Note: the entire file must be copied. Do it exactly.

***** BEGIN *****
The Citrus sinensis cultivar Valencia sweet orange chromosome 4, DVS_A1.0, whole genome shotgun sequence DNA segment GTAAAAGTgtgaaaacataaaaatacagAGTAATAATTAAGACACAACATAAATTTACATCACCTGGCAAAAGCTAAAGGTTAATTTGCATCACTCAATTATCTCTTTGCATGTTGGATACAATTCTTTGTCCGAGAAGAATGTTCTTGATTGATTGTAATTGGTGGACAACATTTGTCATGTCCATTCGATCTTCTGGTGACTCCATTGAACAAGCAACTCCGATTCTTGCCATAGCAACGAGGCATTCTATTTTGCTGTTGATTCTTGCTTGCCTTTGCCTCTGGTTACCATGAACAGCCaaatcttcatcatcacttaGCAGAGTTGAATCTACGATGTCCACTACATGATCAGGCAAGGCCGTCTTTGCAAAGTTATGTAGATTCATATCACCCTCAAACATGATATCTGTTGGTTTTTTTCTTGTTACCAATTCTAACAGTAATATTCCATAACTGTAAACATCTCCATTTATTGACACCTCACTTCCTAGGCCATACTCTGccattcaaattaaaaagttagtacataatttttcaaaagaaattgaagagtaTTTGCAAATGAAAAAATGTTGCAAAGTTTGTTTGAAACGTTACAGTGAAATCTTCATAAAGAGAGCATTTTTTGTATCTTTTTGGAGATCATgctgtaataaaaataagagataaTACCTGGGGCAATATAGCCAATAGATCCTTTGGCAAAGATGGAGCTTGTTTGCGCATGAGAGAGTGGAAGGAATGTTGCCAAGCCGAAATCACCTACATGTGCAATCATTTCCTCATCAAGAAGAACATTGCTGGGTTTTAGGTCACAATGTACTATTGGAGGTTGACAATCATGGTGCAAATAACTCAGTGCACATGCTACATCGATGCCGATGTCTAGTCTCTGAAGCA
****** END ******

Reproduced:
The Citrus sinensis cultivar Valencia sweet orange chromosome 4, DVS_A1.0, whole genome shotgun sequence DNA segment GTAAAAGTgtgaaaacataaaaatacagAGTAATAATTAAGACACAACATAAATTTACATCACCTGGCAAAAGCTAAAGGTTAATTTGCATCACTCAATTATCTCTTTGCATGTTGGATACAATTCTTTGTCCGAGAAGAATGTTCTTGATTGATTGTAATTGGTGGACAACATTTGTCATGTCCATTCGATCTTCTGGTGACTCCATTGAACAAGCAACTCCGATTCTTGCCATAGCAACGAGGCATTCTATTTTGCTGTTGATTCTTGCTTGCCTTTGCCTCTGGTTACCATGAACAGCCaaatcttcatcatcacttaGCAGAGTTGAATCTACGATGTCCACTACATGATCAGGCAAGGCCGTCTTTGCAAAGTTATGTAGATTCATATCACCCTCAAACATGATATCTGTTGGTTTTTTTCTTGTTACCAATTCTAACAGTAATATTCCATAACTGTAAACATCTCCATTTATTGACACCTCACTTCCTAGGCCATACTCTGccattcaaattaaaaagttagtacataatttttcaaaagaaattgaagagtaTTTGCAAATGAAAAAATGTTGCAAAGTTTGTTTGAAACGTTACAGTGAAATCTTCATAAAGAGAGCATTTTTTGTATCTTTTTGGAGATCATgctgtaataaaaataagagataaTACCTGGGGCAATATAGCCAATAGATCCTTTGGCAAAGATGGAGCTTGTTTGCGCATGAGAGAGTGGAAGGAATGTTGCCAAGCCGAAATCACCTACATGTGCAATCATTTCCTCATCAAGAAGAACATTGCTGGGTTTTAGGTCACAATGTACTATTGGAGGTTGACAATCATGGTGCAAATAACTCAGTGCACATGCTACATCGATGCCGATGTCTAGTCTCTGAAGCA